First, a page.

Modern cars are full of a wide variety of sensors ranging from air intake sensors, oxygen sensors, temperature sensors, knock sensors and more. If a sensor is faulty, at the very least you may have a light come on your dashboard. For other sensors, you may experience more serious limitations with your car's performance. Knowing more about your sensors can help to troubleshoot any problems that you are experiencing with your car.
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What Does an Oxygen Sensor Do?
The oxygen sensor is one of the main measuring devices used for the fuel control computer to regulate the air mixture with fuel in the combustion chamber. For this reason, oxygen sensors are important components for fuel regulation and consumption.
Signs for Replacing
Losing several miles per gallon in fuel economy can indicate that you may need to replace your oxygen sensor, although there can be multiple other issues surrounding fuel economy as well. If your car's computer indicates a failure code for the oxygen sensor, then the sensor and the wiring should both be tested. If the sensor is bad, then the engine will have decreased power performance and will not respond as quickly. A car may even stall out while driving due to backlogged exhaust systems.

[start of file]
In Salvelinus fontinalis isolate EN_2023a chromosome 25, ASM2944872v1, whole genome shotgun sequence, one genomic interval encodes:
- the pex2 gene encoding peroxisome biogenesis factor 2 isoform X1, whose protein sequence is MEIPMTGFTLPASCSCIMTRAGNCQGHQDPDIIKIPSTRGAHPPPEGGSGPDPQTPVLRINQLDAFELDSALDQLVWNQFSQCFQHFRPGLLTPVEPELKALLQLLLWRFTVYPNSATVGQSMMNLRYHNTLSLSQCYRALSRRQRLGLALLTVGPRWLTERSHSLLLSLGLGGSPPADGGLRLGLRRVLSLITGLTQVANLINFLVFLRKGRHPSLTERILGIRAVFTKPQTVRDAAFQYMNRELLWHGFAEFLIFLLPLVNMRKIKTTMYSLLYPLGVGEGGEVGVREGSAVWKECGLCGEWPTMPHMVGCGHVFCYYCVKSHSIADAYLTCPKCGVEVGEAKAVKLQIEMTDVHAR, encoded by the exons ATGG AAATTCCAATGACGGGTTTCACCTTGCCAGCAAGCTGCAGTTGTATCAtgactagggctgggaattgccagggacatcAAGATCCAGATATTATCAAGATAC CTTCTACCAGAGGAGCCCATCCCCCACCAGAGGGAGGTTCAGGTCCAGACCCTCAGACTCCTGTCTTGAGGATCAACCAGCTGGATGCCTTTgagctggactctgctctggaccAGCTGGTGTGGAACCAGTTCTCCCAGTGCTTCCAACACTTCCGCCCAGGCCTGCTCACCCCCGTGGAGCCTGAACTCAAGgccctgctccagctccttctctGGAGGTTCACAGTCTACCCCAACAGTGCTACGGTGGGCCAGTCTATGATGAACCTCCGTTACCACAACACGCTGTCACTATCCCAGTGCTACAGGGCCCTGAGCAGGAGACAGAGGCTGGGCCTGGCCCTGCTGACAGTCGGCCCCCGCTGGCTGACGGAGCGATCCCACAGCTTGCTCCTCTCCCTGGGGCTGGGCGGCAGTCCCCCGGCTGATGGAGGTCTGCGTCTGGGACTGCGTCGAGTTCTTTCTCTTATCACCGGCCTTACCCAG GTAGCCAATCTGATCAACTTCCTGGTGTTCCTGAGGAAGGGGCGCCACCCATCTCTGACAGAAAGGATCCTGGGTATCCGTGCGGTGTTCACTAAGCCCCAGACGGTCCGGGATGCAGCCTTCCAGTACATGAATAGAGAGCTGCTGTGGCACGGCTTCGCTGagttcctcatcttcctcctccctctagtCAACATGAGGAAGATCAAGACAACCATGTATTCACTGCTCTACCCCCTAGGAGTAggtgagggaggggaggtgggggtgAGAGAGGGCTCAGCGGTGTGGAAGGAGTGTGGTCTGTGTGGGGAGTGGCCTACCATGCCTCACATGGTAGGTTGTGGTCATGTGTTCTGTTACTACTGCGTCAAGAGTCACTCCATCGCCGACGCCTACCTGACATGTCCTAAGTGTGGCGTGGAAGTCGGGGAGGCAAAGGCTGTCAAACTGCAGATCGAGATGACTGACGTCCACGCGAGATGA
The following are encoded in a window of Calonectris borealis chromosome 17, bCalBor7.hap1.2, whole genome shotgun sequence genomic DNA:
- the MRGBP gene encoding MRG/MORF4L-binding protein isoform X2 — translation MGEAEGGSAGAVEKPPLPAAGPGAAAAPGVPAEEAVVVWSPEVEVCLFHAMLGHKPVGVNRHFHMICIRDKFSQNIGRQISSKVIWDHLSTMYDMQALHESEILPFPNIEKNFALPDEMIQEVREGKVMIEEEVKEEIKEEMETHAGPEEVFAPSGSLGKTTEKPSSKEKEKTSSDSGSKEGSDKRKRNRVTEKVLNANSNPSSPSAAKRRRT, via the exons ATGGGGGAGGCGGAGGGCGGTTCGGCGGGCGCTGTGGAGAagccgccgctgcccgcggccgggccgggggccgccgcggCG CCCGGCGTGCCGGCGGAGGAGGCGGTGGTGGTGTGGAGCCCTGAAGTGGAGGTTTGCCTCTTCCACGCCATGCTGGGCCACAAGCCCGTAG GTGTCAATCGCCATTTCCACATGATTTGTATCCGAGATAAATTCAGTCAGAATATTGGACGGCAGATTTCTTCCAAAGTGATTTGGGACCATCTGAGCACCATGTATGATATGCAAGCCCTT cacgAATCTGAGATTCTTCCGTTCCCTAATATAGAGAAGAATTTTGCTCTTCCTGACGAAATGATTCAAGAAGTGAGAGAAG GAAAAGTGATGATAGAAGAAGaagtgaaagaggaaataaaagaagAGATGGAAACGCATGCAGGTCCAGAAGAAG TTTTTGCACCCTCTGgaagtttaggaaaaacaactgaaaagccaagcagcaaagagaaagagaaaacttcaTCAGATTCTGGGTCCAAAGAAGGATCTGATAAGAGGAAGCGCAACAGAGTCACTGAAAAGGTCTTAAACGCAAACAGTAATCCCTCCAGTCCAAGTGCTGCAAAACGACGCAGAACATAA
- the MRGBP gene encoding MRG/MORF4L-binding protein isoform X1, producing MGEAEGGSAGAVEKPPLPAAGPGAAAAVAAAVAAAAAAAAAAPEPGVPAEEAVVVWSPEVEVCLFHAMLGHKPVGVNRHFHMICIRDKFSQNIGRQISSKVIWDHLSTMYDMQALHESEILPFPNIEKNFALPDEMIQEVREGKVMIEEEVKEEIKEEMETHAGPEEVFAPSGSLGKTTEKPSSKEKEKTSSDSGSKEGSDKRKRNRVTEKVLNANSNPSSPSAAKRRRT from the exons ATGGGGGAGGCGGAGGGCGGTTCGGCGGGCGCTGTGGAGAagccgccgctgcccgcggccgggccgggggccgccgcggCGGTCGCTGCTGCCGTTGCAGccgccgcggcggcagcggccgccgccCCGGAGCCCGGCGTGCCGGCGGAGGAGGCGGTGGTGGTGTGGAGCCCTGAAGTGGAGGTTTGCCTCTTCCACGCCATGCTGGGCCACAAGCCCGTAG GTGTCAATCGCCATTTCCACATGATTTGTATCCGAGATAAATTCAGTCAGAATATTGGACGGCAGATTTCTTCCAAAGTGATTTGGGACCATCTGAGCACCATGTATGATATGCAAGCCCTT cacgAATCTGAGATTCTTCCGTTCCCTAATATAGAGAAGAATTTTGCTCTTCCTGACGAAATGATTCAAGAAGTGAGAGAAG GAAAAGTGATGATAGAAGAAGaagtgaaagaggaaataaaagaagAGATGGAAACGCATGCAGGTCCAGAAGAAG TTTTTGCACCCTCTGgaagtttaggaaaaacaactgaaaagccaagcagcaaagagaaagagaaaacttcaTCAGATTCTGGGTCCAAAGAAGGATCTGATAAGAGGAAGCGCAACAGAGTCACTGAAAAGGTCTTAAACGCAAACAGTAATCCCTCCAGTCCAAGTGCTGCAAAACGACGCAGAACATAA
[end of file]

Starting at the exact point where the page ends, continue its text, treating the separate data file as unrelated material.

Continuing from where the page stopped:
Originally, the oxygen sensor was developed to help reduce harmful emissions caused by automobiles. This happens as the oxygen sensor monitors the level of oxygen in the exhaust so that the computer can regulate the air-fuel mixture during combustion. A car with a bad oxygen sensor can fail many emissions testing procedures, depending on the state in which the driver resides.
If your oxygen sensor goes without replacement in the proper time, that can mean serious damage to your catalytic converter, which will be a costly repair. Catalytic converter malfunctions may also lead to a complete blockage in your exhaust system, leading to other exhaust problems and repairs as well.
When to Replace
Generally, for newer vehicles, the oxygen sensor should be replaced at every 100,000 mile interval. Some cars have a special O2 sensor reminder light that tells you when you need to check your oxygen sensor as well.
Other Factors for Replacing the Oxygen Sensor
Using fuel contaminated with leaded gasoline, however uncommon that is, can cause oxygen sensor failure. Other causes of failure may include phosphorus contamination from excessive oil consumption or silicone from coolant leaks or sprays. Other reasons for failure include environmental factors such as road splash, slat, oil or dirt which can coat the sensor and lead to mechanical stress or failure.
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